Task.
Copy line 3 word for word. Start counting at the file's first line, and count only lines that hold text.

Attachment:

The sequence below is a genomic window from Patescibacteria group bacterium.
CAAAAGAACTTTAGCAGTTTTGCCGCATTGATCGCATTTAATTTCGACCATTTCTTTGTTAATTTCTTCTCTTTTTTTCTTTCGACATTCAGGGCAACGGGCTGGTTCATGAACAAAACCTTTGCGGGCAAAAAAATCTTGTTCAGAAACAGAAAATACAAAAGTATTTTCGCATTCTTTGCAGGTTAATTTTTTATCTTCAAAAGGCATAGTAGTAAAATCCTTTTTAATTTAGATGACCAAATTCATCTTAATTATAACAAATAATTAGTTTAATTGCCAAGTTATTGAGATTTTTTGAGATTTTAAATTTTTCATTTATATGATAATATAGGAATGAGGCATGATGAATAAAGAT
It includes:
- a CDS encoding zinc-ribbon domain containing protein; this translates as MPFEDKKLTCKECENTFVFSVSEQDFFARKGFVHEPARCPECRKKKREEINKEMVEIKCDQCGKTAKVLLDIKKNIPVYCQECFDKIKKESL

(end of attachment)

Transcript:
It includes: